Adenovirus-Vector-Mediated Cytokine Gene Transfer to Lung Tissue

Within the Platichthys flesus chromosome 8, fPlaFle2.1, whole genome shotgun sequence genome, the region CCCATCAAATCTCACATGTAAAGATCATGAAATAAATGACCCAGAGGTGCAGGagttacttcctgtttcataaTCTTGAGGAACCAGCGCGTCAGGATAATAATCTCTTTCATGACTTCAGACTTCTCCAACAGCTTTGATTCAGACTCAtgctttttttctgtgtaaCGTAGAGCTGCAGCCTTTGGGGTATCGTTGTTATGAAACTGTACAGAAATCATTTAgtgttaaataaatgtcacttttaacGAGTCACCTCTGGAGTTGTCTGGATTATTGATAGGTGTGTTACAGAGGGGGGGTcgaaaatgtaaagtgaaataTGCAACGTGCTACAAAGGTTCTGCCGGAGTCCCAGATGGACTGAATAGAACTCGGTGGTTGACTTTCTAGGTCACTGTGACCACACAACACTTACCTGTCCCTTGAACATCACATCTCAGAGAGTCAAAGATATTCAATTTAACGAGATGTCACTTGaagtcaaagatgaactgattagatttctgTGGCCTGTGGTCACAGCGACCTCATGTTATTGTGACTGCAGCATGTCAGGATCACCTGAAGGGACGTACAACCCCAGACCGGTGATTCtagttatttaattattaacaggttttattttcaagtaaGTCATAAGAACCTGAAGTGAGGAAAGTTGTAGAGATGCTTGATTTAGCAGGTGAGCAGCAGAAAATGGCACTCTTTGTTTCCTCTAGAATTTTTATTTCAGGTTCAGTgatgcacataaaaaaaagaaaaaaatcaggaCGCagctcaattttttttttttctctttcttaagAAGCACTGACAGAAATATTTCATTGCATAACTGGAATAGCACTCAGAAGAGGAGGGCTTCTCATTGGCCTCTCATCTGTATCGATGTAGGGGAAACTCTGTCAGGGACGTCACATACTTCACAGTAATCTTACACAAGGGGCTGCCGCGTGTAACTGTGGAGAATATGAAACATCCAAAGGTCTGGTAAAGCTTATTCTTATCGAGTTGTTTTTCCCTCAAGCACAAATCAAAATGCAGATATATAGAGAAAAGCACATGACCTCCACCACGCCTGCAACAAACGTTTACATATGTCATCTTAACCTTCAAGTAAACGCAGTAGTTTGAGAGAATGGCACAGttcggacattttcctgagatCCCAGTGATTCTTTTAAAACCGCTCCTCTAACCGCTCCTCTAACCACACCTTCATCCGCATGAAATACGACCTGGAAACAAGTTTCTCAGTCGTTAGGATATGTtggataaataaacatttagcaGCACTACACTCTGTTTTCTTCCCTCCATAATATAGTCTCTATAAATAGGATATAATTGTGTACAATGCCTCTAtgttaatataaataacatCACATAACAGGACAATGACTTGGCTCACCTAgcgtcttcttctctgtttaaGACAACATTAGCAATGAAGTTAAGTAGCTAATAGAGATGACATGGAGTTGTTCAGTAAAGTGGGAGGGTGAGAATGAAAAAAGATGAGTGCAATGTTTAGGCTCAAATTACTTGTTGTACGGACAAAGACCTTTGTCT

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In summary, we have been able to demonstrate that adenovirus vectors are valuable tools in examining the roles played by individual cytokines in lung responses and inflammation. These viral vectors have marked trophism for the epithelial cells of the lung and are highly efficient in transferring the genes into these lining cells. This results in significant expression of cytokines both within the lumen and the parenchyma of the lung. As a result of an individual cytokine being overexpressed, there are cytokine-specific changes seen-IL-6 resulting in lymphocytosis, MIP2 resulting in neutrophil accumulation, RANTES resulting in monocyte accumulation, TGF beta resulting in monocytosis but no fibrosis, and GM-CSF most surprisingly resulting in tissue eosinophilia, granuloma formation, and subsequently the onset of fibrosis. These vectors have helped pinpoint the role of a number of the cytokines in inducing chronic inflammatory changes to the lung and imply that a single cytokine may not be the only trigger resulting in chronic changes within the lung parenchyma.
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